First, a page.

There is an island in the Argo-Saronic Gulf that features a history so long, that goes lost in the mists of time. Salamis, made world-famous by the eponymous ship battle that took place there in 480 BC, is where a small number of Greeks did everything right to defeat what looked like an unbeatable power, the almighty and numerous Persian fleet. Actually, according to historical sources, the warlike Xerxes himself, grand leader of the Persians, witnessed everything, sorrowfully, sitting atop Mount Egaleo, along the Attica coast.

Salamis has been the… apple of discord between various wannabe conquerors through its apparently endless history. Yet, it somehow withstood all challenges that were thrown at it. Furthermore, it can boast that it has been the birthplace of such prominent historical figures as Euripides, and the mythical King Ajax of Telamon. Salamis was also were Georgios Karaiskakis, one of Greece’s leading figures in fighting off the Ottomans in 1821, spent a good part of his life, setting up his military base on the island. Last, a renowned Greek poet as well, Aggelos Sikelianos, spent much of his life there, getting inspired while overlooking the Gulf of Elefsina.

Being within a stone’s throw away from the mainland, Salamis, or Koulouri, as the locals call it, looks practically like a geographical continuity of Piraeus. The short distance and the abundance of ferry schedules makes commuting between Perama and Paloukia, but also between Nea Peramos and Faneromeni, an easy task for locals and the island’s numerous visitors alike. Actually, it’s very common to find locals who commute on a daily basis, people who are working on the mainland and live on the island, or vice-versa.


Salamis City itself has nothing to envy from any mainland city of its size. With ample roads and more than enough shops of any kind, the visitor can’t help but feel that while there, he is enjoying all the pros of being in a proper city, without missing out though on that special “island feel” that Salamis City manages to deliver, even during the high-season summer months, when the total population can reach a staggering 300,000 people.

Cooking is an integral part of the tradition of Salamis. In our tour around the largest island in the Argo-Saronic Gulf, we had the chance to enjoy many delicious culinary creations. With Salamis being an island, it comes as no surprise that fish play a big role in the locals’ diet, with shellfish in particular featuring in every restaurant’s menu. Probably the best place to enjoy a meal by the sea is Skala I Megali, “The Great Staircase”, which is how the locals call the western coastal front of the city. There, one can enjoy a “meze” or five, and sip a coffee, while rowers are training on the calm waters of the Gulf of Megara.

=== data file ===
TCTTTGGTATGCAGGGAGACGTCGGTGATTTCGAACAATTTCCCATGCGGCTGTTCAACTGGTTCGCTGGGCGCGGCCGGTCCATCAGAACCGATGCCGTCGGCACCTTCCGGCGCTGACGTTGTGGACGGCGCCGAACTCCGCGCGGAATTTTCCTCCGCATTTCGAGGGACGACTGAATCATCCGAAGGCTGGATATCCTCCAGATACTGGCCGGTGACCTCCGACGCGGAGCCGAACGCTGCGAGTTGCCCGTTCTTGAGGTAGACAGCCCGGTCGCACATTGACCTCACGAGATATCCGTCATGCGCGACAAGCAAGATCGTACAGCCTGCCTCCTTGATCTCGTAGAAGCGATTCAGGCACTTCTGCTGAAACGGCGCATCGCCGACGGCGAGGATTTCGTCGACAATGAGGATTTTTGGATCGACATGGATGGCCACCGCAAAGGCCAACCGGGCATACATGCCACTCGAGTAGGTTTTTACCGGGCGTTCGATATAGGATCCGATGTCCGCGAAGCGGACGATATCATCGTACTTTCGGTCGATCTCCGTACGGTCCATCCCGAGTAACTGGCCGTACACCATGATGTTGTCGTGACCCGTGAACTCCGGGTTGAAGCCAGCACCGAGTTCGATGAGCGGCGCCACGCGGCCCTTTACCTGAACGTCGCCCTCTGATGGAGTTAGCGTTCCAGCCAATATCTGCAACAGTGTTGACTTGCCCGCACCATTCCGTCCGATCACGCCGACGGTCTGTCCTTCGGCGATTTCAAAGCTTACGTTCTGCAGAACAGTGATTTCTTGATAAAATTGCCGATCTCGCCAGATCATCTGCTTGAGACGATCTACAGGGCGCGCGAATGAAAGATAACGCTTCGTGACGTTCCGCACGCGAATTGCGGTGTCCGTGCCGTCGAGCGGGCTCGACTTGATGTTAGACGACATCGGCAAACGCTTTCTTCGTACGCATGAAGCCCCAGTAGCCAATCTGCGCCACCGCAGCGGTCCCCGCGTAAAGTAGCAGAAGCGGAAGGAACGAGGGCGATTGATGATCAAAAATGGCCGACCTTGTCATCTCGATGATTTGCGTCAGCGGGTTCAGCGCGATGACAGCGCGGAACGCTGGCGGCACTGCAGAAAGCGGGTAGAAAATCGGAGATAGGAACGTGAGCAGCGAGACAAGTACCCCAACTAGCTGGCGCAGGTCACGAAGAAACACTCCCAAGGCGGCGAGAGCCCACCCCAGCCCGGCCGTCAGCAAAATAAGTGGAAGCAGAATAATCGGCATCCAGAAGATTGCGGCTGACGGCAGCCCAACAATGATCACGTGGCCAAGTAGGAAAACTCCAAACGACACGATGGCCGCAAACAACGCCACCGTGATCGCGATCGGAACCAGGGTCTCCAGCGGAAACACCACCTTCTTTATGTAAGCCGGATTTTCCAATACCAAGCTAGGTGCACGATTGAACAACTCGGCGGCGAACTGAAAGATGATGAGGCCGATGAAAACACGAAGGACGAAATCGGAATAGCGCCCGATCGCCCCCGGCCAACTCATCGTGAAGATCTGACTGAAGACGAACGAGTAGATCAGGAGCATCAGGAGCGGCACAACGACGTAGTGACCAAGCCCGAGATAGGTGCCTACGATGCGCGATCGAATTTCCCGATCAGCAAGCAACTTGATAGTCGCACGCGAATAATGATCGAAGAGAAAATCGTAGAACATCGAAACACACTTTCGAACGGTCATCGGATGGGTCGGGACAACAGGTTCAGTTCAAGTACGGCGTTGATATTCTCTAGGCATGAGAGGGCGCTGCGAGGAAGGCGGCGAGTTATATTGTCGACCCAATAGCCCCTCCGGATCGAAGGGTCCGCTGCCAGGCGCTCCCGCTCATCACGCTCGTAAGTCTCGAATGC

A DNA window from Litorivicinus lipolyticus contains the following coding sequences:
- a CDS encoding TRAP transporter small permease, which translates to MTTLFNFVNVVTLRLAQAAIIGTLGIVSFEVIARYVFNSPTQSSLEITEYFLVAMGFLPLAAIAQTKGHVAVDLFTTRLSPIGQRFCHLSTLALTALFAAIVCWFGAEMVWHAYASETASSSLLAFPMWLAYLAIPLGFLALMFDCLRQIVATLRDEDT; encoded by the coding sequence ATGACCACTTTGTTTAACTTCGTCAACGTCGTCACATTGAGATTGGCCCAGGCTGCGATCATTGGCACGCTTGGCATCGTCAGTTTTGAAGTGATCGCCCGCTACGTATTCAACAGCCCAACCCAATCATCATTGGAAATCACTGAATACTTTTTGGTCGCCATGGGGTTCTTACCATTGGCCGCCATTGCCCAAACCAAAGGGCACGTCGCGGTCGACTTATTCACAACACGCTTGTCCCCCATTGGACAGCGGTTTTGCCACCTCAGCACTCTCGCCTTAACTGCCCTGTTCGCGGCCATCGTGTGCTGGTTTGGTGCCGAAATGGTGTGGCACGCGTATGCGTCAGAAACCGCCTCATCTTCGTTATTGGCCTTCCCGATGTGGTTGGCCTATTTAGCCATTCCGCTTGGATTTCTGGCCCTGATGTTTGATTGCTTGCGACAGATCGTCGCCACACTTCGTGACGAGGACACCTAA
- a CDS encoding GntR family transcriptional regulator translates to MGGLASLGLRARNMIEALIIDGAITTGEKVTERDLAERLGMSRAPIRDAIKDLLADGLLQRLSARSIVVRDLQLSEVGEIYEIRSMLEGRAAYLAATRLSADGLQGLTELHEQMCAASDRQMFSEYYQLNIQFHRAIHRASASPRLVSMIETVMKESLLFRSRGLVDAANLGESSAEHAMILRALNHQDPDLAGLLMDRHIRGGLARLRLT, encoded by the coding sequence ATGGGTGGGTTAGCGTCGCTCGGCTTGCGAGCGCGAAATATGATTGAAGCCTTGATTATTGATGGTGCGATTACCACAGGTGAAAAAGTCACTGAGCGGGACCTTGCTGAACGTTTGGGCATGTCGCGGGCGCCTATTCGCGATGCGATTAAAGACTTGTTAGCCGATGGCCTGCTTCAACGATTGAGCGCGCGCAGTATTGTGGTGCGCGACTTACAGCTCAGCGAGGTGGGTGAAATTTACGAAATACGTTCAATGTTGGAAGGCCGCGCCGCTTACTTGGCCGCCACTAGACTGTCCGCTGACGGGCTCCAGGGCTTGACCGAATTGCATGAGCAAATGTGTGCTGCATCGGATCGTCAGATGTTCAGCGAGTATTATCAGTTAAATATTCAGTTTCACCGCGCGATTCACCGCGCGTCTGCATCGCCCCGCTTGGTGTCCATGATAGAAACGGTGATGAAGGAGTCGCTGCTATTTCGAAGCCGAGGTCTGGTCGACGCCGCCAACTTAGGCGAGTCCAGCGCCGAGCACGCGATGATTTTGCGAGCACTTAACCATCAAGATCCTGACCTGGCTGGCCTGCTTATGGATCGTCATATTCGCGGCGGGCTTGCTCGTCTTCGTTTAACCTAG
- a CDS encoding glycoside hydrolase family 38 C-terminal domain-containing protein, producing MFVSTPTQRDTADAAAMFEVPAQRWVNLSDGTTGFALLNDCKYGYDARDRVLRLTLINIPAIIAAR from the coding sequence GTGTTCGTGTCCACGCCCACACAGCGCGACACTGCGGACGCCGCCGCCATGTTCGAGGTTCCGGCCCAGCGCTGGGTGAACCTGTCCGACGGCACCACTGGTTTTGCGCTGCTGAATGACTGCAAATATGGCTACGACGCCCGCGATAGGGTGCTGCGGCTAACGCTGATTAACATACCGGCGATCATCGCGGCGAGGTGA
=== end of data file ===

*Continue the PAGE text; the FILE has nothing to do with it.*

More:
The maritime tradition is evident all over, with the historic Salamis Naval Base lying at the northeastern part of the island, an area where seeing ranked officers is all too common, while locals may go around greeting each other with a “hello Captain” salute. Seamanship is big in Salamis, no surprise, and one can easily feel that the water, the sea, and everything that has to do with it, play a huge role in shaping life on the island.

As previously mentioned, Salamis’ short distance from the mainland makes it a top destination for people from Athens, especially, but by no means exclusively, during the hot summer months. Beautiful beaches like the ones at Aeantio (Moulki), Kanakia, and Peristeria (“Pigeons”), lure visitors who crave for some relaxing time next to the sea. Actually, “Koulouri” is so close to the mainland that someone can visit it from Athens even on a day-trip.

The island’s rocky terrain resembles an earthy palette with intense thyme aroma. On the way over to Perani and Kakia Vigla, plantations with pistachios (“fistikia Aeghinis, as we call them in Greece), attract the eyes of the visitor.

One of the most beautiful pats of the island is the little town harbor, where numerous boats of all sizes throw their anchor, protected by the security the gulf naturally provides. The place is also one of the best ones to go for a stroll, year round. Also, the surrounding area is home to many -peaceful- stray dogs -and cats- that live on the island.

Salamis holds a special place in Greek history, being an island where mythology meets seamanship. Loved by locals and visitors alike, historic Salamis seems to keep growing and growing, acquiring an ever more lively atmosphere. We’ll definitely keep on visiting, and, who knows, one day we may even be able to reach there not disembarking some ferry, but driving over the bridge, which is supposed to link some day the island to the mainland.

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